Molecular Psychiatry 11/2000; 5(6):664-72. · 15.15 Impact Factor
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    ABSTRACT: We measured concentrations of cocaine and its major metabolites (benzoylecgonine, ecgonine methylester, norcocaine, and cocaethylene) in 15 autopsied brain regions of 14 human chronic cocaine users. Only slight differences were observed in concentrations of cocaine and its metabolites amongst the examined brain areas. Although it is likely that some postmortem redistribution of the drug must have occurred, our data are consistent with the possibility that behaviorally relevant doses of cocaine are widely distributed throughout the brain of humans who use the drug on a chronic basis. Consideration should therefore be given to the possible pharmacological and toxicological actions of cocaine in both striatal and extra-striatal brain areas in human users of the drug.
    Journal of Forensic Sciences 10/2000; 45(5):1041-8. · 1.24 Impact Factor
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    ABSTRACT: Although the nucleus accumbens is assumed to be a critical brain "pleasure center," its function in humans is unknown. As animal data suggest that a unique feature of this small brain area is its high sensitivity to down-regulation of an inhibitory G protein by drugs of abuse, we compared G protein levels in postmortem nucleus accumbens with those in seven other brain regions of chronic users of cocaine, methamphetamine, and heroin, and of matched controls. Biochemical changes were restricted to the nucleus accumbens in which concentrations of G(alpha)1 and/or G(alpha)2 were reduced by 32-49% in the methamphetamine and heroin users. This selective responsiveness to these abused drugs implies a special role for the human nucleus accumbens in mechanisms of drug reinforcement and suggests that some features of the drug-dependent state (e.g., tolerance) might be related to inhibition of G(alpha)1-linked receptor activity.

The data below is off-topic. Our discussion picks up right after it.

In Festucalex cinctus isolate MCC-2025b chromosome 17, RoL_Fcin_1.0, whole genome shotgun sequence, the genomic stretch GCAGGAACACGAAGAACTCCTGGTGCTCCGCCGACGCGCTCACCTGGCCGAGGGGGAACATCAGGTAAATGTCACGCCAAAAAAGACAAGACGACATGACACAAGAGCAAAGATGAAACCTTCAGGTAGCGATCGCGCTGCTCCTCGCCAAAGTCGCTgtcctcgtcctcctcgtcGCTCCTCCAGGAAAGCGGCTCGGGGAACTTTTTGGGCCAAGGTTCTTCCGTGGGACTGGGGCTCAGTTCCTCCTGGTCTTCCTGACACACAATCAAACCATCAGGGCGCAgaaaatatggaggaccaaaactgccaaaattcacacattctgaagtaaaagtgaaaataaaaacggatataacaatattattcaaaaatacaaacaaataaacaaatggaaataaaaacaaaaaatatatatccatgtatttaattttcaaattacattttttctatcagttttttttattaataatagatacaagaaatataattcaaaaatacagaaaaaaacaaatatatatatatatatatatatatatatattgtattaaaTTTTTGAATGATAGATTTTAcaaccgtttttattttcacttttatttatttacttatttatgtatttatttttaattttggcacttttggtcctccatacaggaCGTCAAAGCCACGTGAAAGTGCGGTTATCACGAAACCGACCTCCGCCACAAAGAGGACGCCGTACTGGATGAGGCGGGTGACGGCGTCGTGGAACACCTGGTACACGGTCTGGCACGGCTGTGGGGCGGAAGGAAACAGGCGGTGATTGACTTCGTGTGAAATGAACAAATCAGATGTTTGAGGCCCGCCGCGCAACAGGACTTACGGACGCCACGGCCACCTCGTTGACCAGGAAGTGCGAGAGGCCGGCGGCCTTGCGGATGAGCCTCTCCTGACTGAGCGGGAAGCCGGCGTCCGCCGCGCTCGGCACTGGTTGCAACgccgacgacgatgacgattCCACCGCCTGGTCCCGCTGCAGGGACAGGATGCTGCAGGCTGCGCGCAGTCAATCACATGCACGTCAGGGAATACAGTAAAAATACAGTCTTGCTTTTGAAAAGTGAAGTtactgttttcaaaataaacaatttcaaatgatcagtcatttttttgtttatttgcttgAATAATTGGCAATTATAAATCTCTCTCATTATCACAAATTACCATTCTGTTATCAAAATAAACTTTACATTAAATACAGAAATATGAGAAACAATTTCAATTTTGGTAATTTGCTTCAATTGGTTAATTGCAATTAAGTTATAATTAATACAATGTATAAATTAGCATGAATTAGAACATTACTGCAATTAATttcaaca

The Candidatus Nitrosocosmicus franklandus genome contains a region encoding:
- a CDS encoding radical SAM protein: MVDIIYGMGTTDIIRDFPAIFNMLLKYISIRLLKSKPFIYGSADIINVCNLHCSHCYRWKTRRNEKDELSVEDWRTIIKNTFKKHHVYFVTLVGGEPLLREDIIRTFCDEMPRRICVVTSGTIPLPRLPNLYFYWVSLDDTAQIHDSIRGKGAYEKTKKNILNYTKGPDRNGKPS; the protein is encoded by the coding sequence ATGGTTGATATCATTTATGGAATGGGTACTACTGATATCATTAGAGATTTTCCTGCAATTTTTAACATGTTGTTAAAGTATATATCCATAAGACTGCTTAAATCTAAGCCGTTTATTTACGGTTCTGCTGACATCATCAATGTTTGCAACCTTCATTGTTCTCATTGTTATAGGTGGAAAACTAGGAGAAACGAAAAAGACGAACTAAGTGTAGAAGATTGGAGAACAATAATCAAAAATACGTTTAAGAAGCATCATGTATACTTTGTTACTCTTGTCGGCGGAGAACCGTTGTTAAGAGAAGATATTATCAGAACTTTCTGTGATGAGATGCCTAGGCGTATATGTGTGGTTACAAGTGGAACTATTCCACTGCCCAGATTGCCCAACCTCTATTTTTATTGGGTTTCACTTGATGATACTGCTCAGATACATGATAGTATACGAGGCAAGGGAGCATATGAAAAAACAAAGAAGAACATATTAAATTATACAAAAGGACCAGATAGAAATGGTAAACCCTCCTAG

Journal of Neurochemistry 06/2000; 74(5):2120-6. · 3.97 Impact Factor
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    ABSTRACT: Cognitive impairment has been reported in some chronic users of psychostimulants, raising the possibility that long-term drug exposure might damage brain neuronal systems, including the cholinergic system, which are responsible for normal cognition. We measured the activity of choline acetyltransferase (ChAT), the marker enzyme for cholinergic neurones, in autopsied brain of chronic users of cocaine, methamphetamine, and, for comparison, heroin. As compared with the controls, mean ChAT levels were normal in all cortical and subcortical brain areas examined. However, the two of 12 methamphetamine users, who had the highest brain/blood drug levels at autopsy, had a severe (up to 94%) depletion of ChAT activity in cerebral cortex, striatum, and thalamus. Based on the subjects examined in the present study, our neurochemical data suggest that brain cholinergic neurone damage is unlikely to be a typical feature of chronic use of cocaine, methamphetamine, or heroin, but that exposure to very high doses of methamphetamine could impair, at least acutely, cognitive function requiring a normal nucleus basalis cholinergic neuronal system. Reduced brain ChAT might be explained in part by a hyperthermia-related mechanism as low ChAT levels have also been observed in brain of some patients with neuroleptic drug-associated hyperthermia. Studies of cognitive and brain cholinergic status in high dose users of MA are warranted.
    Molecular Psychiatry 02/1999; 4(1):26-32. · 15.15 Impact Factor

Publication Stats

132 Citations
47.33 Total Impact Points

Institutions

  • 2001–2002
    • Washoe County Medical Examiner's Office
      Reno, Nevada, United States
  • 2000
    • Centre for Addiction and Mental Health
      Toronto, Ontario, Canada
    • Armed Forces Institute of Pathology
      Ralalpindi, Punjab, Pakistan